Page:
At Netflix's Fall 2018 Hack Day on Nov 7, the company unveiled and tested a mobile Netflix app feature that uses Apple's Face ID to allow users to control the application using only eye and facial movements. Without ever reverting back to finger-touch control, Eye Nav lets you navigate the application, browse through, and select titles with just your eyes – but be prepared because to pause or close a screen, you'll have to stick out your tongue.
The feature was built using Apple's ARKit – the same one used to bring the world animojis – to increase app accessibility. This new form of API could make Netflix easier to use for those with motor impairments: basically, the "hack" places a cursor where your eye is looking and if your view lingers on a particular point of the screen, the tech will understand this brief pause as a tap. In theory and maybe soon in reality, you won't have to lift a finger to watch your favourite films, but you can't avoid sticking your tongue out.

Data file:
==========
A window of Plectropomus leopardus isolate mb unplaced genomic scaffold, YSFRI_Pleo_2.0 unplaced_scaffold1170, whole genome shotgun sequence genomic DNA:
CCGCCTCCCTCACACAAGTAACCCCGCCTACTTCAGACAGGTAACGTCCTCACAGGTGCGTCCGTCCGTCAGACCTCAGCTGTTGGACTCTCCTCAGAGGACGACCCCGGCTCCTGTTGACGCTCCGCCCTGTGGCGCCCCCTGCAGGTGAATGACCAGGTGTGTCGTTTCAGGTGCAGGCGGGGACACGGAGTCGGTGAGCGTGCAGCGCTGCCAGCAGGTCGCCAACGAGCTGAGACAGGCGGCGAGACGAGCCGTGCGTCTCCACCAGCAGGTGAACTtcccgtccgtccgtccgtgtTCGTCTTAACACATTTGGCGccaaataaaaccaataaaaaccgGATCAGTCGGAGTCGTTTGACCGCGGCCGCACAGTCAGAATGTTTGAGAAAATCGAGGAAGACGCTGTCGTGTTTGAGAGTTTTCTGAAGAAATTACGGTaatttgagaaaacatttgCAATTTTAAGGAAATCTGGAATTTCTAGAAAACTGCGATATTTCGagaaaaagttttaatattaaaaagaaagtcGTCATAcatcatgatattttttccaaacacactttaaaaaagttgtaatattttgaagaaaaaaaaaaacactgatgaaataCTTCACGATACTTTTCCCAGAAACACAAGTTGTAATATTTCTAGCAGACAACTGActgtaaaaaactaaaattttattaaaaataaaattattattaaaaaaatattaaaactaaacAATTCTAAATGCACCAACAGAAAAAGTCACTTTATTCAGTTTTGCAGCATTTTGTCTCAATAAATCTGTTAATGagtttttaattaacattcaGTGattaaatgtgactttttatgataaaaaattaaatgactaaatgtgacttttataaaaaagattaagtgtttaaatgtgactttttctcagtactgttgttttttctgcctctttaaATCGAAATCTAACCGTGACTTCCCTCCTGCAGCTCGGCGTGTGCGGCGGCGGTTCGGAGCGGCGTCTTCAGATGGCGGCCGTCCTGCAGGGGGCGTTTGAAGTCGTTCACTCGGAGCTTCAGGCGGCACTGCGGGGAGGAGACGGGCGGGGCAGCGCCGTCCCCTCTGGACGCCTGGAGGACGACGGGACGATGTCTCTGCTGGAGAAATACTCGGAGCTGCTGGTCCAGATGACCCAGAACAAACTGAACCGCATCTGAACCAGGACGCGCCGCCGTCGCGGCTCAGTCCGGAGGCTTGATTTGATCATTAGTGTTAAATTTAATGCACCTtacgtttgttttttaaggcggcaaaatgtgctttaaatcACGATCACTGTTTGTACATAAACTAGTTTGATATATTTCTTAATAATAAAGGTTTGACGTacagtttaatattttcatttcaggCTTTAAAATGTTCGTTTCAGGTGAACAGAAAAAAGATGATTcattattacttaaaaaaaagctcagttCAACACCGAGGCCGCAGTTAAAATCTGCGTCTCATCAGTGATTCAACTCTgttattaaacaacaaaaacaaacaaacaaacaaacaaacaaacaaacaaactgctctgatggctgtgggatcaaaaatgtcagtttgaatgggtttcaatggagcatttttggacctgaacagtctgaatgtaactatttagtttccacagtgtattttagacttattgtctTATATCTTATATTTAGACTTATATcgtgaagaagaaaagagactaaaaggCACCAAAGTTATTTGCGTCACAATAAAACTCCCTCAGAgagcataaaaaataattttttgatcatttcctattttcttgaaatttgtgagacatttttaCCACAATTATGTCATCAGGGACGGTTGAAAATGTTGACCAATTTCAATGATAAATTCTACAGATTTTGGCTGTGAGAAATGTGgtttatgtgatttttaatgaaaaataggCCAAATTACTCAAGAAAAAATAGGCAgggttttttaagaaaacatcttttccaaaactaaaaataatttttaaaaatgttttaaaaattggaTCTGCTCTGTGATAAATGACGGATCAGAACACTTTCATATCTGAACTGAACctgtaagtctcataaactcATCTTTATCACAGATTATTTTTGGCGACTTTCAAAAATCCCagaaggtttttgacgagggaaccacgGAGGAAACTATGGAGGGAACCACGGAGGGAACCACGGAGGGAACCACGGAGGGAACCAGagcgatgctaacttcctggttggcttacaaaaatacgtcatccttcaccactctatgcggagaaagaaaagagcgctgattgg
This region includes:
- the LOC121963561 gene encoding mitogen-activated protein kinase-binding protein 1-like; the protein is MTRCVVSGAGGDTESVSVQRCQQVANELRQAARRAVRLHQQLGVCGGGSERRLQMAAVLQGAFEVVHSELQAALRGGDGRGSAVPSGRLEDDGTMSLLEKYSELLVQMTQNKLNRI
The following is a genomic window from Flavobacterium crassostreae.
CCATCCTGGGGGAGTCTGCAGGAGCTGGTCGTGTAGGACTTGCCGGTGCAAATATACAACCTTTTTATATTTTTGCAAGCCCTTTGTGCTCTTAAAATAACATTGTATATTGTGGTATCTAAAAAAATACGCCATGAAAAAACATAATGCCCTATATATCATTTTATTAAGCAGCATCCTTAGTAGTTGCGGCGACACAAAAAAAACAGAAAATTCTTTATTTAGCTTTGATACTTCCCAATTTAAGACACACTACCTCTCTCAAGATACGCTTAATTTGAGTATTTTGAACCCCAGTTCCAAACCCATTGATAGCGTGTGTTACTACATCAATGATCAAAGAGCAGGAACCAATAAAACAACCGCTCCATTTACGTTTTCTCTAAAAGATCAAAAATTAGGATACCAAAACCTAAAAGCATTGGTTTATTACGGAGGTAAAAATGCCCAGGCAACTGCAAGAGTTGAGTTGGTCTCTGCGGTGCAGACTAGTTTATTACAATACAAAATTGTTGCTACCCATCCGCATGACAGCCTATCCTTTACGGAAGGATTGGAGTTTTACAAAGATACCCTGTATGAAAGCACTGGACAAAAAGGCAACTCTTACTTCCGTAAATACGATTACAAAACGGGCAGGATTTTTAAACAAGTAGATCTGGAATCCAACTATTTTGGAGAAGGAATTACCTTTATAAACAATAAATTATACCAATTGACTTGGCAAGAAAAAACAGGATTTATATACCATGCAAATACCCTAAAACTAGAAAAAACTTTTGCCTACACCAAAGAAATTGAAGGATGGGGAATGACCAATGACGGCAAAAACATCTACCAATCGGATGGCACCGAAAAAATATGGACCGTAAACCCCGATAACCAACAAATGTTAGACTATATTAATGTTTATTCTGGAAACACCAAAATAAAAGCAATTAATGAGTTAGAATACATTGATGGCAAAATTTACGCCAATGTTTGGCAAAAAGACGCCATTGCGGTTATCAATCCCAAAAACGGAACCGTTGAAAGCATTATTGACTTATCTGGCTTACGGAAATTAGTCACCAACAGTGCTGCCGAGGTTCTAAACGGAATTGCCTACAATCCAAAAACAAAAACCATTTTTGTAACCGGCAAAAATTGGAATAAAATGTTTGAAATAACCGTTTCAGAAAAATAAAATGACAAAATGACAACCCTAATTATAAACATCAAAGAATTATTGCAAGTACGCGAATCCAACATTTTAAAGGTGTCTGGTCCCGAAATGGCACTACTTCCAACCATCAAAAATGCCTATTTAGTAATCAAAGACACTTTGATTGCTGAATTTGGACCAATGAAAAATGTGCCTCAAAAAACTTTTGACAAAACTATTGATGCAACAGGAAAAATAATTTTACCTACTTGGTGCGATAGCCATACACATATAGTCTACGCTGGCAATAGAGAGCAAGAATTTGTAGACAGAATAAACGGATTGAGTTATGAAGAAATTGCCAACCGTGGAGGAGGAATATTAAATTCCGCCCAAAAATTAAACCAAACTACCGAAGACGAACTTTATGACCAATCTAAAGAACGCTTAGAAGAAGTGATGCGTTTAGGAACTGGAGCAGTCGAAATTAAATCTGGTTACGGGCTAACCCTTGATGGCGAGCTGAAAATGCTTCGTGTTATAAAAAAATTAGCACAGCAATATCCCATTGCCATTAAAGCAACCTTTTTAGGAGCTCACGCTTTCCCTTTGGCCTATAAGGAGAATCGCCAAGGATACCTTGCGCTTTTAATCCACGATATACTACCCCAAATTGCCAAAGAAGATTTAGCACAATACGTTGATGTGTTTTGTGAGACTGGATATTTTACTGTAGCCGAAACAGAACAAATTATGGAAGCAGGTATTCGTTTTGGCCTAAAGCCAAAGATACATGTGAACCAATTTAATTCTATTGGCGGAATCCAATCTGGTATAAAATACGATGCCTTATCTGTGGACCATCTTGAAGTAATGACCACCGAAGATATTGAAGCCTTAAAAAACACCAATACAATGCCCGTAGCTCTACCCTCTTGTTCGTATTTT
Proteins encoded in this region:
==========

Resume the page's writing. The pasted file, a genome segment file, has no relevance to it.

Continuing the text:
Features like this and the rest tested at Hack Day don't always make it to the final product, but the event gives developers an opportunity to share and try out new ideas that may actually hit the digital shelves. This season's event also brought a feature called "Jump to Shark" to the movie Sharknado. Instead of scrolling through the progress bar, with just the tap of one option, you'll be sent right to the most exciting – and graphic – parts of the movie.
These features may never see the light of day again, or they could be the beginnings of new interface functioning that Netflix will bring to its platform in the near future. With accessibility being a key focus of the company, it's likely that Eye Nav will make a debut in one form or another, and maybe you'll never have to watch the sharkless parts of Sharknado ever again.
– AFP Relaxnews